That’s how Pat Conroy put it last year on the 75thanniversary of the
publication of the famous novel.
Conroy, surely one of our greatest living American (and Southern) writers, a South Carolinian, had a point. GWTW, both the novel and the movie, was a triumph. All these years later, people are still watching the movie and reading the thousand page book. It has never gone out of print. A few years back I did some work at the home of a Chinese-American couple. They were watching the movie and hearing the dialogue in (over-dubbed) Chinese. I couldn’t help but wonder if: “Frankly my dear…damn,” would lose something in translation! GWTW was a worldwide phenomenon. And it did, to a large degree, cast Southerners of 1861-1871 in a positive, sympathetic light-a Southern victory of sorts, not on the battlefield, but years later, accomplished in the hearts and minds of people across the world.
Most of us know the what the book/movie is about. It is essentially the tale, and a long one by the way, of Scarlett O’Hara, a young Southern woman struggling with her own desires and aspirations within the turmoil and upheaval of the Civil War and Reconstruction.
Before the war, Mitchell tells us, the Old South was a land of romantic cavaliers of old, a land of well-meaning kind masters and grateful, happy servants, the land of cotton where the “darkies” gaily sang at the end of the workday and ate watermelon and strummed the banjo in their carefree leisure hours. In GWTW the old Southern “myth” achieves it finest and most famous expression. The Georgia poet Sidney Lanier, a Confederate veteran who composed in the late nineteenth century, was surely envious. Mitchell, a woman, achieved in a work of fiction what he had never been able to do in his poetry-to successfully present this version of the Old South to the world. And with the movie, a stunning cinematic achievement, Hollywood stayed pretty true to her vision. Though lengthy to an extreme, it’s still quite watchable.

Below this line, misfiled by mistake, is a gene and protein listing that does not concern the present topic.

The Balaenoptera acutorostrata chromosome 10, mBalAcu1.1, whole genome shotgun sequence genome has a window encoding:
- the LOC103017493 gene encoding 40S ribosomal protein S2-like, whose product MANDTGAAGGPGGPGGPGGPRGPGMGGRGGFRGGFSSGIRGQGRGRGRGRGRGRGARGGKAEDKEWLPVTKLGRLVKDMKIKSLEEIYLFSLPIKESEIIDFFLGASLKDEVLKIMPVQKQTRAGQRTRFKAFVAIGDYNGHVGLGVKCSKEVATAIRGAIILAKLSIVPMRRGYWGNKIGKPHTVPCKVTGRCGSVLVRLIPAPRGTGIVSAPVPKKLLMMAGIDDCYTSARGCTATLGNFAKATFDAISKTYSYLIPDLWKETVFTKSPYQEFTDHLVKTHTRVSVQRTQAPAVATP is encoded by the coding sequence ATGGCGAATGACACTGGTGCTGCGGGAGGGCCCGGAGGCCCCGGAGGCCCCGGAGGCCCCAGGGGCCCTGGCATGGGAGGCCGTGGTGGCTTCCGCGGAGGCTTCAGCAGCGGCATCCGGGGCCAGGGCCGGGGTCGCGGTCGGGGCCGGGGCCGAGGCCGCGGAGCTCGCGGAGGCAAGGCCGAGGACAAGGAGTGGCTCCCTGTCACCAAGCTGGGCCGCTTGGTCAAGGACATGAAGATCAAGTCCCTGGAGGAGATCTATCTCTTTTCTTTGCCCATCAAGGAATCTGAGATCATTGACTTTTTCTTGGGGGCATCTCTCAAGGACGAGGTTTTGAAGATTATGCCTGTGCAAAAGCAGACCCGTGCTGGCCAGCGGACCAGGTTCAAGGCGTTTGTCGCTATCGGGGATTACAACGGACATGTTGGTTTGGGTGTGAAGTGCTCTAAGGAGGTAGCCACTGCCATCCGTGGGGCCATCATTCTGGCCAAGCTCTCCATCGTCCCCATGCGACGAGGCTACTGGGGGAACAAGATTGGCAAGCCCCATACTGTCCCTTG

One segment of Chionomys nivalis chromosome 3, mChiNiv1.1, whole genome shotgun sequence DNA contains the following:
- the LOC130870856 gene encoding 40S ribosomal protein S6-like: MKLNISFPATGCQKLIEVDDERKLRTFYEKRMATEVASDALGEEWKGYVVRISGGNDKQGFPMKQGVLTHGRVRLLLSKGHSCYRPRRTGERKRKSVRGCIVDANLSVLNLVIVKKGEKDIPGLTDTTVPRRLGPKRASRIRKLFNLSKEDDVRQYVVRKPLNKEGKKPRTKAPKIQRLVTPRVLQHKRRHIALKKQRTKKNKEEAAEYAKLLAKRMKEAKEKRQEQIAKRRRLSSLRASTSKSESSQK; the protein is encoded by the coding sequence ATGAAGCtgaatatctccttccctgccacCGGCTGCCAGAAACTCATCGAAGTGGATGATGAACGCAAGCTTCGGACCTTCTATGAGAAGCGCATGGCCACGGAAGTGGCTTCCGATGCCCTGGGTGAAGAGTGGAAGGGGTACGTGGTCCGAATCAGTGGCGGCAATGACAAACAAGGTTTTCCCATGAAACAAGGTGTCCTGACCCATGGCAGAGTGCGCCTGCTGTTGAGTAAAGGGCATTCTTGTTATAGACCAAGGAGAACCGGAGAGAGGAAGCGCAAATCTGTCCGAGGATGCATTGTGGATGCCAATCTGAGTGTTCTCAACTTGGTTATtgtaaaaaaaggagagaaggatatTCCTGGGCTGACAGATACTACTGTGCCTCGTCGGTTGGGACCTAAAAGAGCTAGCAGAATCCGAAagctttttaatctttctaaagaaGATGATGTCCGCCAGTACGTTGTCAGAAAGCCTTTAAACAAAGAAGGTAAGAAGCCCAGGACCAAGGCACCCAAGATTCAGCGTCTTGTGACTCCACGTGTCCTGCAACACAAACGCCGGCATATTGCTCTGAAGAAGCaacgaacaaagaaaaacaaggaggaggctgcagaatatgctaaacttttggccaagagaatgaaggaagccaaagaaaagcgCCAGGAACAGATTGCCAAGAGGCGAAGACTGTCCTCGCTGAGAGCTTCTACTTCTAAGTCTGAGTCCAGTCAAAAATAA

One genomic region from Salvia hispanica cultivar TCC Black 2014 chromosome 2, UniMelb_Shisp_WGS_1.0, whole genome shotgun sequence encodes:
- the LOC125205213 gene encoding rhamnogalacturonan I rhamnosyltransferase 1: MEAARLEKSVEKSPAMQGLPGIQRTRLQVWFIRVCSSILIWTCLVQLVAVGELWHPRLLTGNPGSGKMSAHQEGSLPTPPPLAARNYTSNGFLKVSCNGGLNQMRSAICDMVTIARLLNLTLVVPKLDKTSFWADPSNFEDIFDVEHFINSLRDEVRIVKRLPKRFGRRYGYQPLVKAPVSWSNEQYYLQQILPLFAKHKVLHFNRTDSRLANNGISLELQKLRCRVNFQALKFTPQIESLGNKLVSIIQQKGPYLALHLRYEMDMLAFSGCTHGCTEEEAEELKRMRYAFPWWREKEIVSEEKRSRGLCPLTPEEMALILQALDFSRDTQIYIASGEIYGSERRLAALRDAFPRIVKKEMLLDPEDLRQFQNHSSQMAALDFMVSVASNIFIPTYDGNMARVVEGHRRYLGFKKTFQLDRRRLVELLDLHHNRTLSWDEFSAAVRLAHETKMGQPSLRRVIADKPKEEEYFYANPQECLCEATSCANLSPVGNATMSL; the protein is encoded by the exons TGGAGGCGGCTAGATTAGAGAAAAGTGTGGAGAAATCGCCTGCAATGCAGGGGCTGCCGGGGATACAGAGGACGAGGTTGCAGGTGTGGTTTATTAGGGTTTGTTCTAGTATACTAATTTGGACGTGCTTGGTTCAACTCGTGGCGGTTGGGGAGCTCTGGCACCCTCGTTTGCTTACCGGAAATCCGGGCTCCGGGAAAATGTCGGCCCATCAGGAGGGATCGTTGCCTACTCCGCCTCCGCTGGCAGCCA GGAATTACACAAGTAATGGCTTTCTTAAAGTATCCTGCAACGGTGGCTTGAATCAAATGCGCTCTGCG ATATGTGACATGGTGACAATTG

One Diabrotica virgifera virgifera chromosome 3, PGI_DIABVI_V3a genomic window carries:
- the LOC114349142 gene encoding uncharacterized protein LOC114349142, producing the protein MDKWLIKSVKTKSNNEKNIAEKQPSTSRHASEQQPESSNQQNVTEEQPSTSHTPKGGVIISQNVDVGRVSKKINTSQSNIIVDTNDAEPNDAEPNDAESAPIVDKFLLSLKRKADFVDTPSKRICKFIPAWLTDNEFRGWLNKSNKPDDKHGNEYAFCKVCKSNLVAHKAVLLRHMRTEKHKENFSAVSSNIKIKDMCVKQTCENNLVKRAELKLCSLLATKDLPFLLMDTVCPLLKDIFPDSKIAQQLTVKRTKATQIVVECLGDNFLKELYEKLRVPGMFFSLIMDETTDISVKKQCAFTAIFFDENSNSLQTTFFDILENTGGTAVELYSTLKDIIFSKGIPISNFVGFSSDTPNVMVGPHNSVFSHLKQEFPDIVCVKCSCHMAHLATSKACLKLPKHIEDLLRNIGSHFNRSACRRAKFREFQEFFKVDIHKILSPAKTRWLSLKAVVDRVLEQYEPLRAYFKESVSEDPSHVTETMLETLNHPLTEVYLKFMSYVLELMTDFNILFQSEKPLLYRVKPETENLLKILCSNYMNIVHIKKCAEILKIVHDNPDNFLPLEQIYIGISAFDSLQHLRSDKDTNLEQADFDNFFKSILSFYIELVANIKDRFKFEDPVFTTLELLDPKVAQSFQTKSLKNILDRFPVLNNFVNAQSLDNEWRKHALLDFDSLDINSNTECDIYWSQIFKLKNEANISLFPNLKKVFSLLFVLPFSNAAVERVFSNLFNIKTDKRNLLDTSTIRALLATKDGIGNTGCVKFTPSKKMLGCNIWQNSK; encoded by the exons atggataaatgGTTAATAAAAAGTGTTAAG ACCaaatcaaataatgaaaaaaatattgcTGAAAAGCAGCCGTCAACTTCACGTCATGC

Then came the “Yankees” and Mitchell’s peaceful ordered world came apart. The Yankees (along with a few “Scalawags-Southern Yankee sympathizers) are the bad guys throughout the tale, the source of most of the misery and suffering. Southerners are victims of Northern aggression and cruelty during but especially after the war, when Scarlett, the heroine, struggles to keep the Old Home Place, “Tara” from destruction and neglect. Those devils from the North, Mitchell reminds us, came South and pulled the lid off Pandora’s Box leaving Southern white folks to deal with the chaotic result, a disordered world ruled by greedy carpetbaggers, corrupt “scalawags” and footloose-confused “free-issue” negroes-not the kind of tale that would find a cooperative Hollywood film industry these days.
Maybe I’m selling Ms. Mitchell a bit short. Yes, she does present a romanticized view of the “Old South”, one that modern folk have a hard time digesting, but this view is presented alongside another view: that of the Old South as a culture doomed to extinction, a world peopled by rash, foolish hotheads, oblivious to the wider world, rushing to their doom. Ashley Wilkes is the amiable but doomed romantic, a symbol of the Old South, unable to cope with the modern world. But even Ashley thinks the sabre-rattling of his fellow planters is foolish. Then there is Rhett Butler, a man quite at home in the modern world, who agrees with Ashley and actually tells his fellow Southerners what he thinks. In a famous scene near the beginning of the tale, he informs his fellow guests at the big party that they cannot win a war against the North, that all they have is “cotton, slaves, and arrogance.” As for Scarlett, she has nothing but loathing for any talk of war and hates it even more when it visits Tara and Atlanta. Therefore the South, in Mitchell’s view, blew it. If they had just kept their wits about them and worked with Mr. Lincoln things would have gone a great deal easier. And in this she was surely correct. Her view of the Old South was romanticized but not completely unrealistic. After the war, Southerners lay in a bed largely of their own making. Mitchell was quite willing to admit this.